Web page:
Simmba Music Review

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By Namrata, Bollywood.com

After Kedarnath, newbie Sara Ali Khan is now gearing up for her second release - the big-budget action drama Simmba. Co-starring Ranveer Singh in the lead, the masala entertainer directed by Rohit Shetty is finally arriving in theatres this Friday, December 28. 

With great buzz around the film and the trailer receiving positive response, it seems this year is going to end on a big note with Simmba. While we can’t wait to see what Sara and Ranveer have in store for us, for now, let’s check out the music of film and see if it’s worth hearing or not.

The first track of the album is Aankh Marey which is sung by Neha Kakkar, Mika Singh and Kumar Sanu. Yes, its an old song from Arshad Warsi’s 1996 film called Tere Mere Sapne and has been recreated by music composer Tanishk Bagchi for Simmba. The lyrics of the song are pretty much the same with few changes but the treatment of the music is very different and that’s the big USP. 

Its up beat, peppy and an absolute dance number that you should definitely want on your playlist. In fact, it’s so high on energy that it’s a perfect workout number as well. Even the video is so well choreographed that Ankh Marey is not only a delight to the ears but also a treat for the eyes. It’s one of those songs that you hear and you instantly feel a rush of energy or if you’re feeling low then it suddenly changes your mood. So I am giving a big thumbs-up to this happy dance number. Save it on your playlist NOW!

Next on the album is the romantic track Tere Bin sung by Rahat Fateh Ali Khan, Asees Kaur and Tanishk Bagchi himself. Again, it’s not an original song but an old classic re-created and revisited by Bagchi.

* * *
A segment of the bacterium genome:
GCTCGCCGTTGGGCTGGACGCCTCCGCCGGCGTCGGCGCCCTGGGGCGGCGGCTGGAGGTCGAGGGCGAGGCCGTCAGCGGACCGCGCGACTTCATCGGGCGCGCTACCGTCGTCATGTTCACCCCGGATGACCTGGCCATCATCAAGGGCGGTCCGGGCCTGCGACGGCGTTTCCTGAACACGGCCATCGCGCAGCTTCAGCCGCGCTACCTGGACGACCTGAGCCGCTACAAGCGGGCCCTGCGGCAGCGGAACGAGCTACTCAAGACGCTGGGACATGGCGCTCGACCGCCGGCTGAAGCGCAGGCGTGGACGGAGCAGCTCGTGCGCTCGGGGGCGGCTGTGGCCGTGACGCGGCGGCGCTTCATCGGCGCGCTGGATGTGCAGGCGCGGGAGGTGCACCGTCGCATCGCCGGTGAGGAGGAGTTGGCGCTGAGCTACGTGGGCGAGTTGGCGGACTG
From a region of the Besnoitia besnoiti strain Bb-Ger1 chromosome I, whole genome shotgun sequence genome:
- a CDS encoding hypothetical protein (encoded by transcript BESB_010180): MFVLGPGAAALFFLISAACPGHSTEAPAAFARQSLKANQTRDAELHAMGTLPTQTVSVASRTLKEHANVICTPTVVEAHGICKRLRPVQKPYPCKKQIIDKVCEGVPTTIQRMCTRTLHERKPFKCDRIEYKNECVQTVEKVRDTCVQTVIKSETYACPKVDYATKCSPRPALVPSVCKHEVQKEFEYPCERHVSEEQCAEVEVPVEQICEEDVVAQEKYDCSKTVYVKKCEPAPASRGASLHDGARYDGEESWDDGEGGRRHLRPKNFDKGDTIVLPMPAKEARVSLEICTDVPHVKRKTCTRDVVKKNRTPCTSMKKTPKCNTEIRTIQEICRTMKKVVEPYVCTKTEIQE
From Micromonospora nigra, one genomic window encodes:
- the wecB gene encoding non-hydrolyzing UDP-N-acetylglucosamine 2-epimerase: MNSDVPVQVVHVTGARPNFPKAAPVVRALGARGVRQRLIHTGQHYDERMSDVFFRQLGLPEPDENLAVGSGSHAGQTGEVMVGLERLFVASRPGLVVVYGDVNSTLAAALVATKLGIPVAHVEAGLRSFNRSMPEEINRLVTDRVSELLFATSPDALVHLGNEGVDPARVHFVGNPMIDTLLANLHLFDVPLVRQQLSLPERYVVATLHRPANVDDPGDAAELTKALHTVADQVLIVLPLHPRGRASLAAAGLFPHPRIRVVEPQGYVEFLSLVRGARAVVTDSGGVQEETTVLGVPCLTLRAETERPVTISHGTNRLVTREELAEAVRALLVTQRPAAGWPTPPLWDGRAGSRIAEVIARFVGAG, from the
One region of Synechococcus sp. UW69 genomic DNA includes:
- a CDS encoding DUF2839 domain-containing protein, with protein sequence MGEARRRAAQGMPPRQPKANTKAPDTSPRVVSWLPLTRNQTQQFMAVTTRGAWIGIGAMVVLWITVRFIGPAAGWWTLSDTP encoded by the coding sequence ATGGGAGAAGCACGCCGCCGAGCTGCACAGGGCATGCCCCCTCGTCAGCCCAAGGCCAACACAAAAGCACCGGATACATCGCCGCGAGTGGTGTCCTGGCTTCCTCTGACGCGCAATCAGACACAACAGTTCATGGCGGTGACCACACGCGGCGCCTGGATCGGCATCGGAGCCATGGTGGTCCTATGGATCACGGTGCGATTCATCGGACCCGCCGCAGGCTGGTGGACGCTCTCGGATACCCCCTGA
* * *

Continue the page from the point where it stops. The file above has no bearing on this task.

Just like Aankh Marey, this song works well too. The lyrics by Rashmi Virag are beautiful and in-sync with the mood of the song. When you hear the song, you realise it’s very different from the original version yet the same and that balance is quite refreshing. It’s a slow, mushy number that every romantic person out there will like hearing on loop. Even if love is not in the air, Tere Bin is still worth hearing. 

Also, Rahat Fateh Ali Khan’s voice is pure magic as always. While I would prefer his original rendition over this any day, Tere Bin still packs a good punch as a romantic melody.

Last on the album is the title track Aala Re Aala sung by Dev Negi and Goldi. It’s a fun song with quirky lyrics and thumping beats. Tanishk Bagchi has tried hard to make the song catchy but for some reason it lacks that zing which makes a tune or a track standout from the crowd. 

Having said that, it’s still a decent hear. While I may not necessarily add this one to my playlist, I wouldn’t mind hearing it once in a while on a radio channel or at a party while dancing. 

Interestingly, this number is more fun to hear while watching the video. Visually, Aala Re Aala is more colourful, vibrant and easy on the eyes. Plus, it’s always good to see Ranveer’s antics while he shows off his moves. So all in all, the title track of Simmba isn’t too bad but neither it’s addictive or wow. 

Mera Wala Dance is the last song of the album which has been sung by Neha Kakkar and Nakash Aziz. Again, it’s a fun track infused with dhol beats, hatke lyrics and groovy music. 

While it’s a good hear, Mera Wala Dance is nothing extraordinary. It’s not the kind of dance number that we haven’t heard before. But what makes this song cool is the video which features Ajay Devgn and Ranveer. 

Not to forget, Singh is also seen doing the hook step of Singham in the video, making it quite epic. Sara joins in as well and shakes a leg with her co-star. So in a way, Mera Wala Dance works better visually than just as a audio. For me, this dance track is just about okay and worth hearing only when you want to burn the dance floor.

With two old songs that have been recreated beautifully to appease the millennials and one colourful number that is all about Ranveer and visually very lively, the Simmba album is surprisingly good. Also, not many composers stay true to the original version while recreating them. So kudos to Tanishk Bagchi for doing it without ruining the originals tracks.
 

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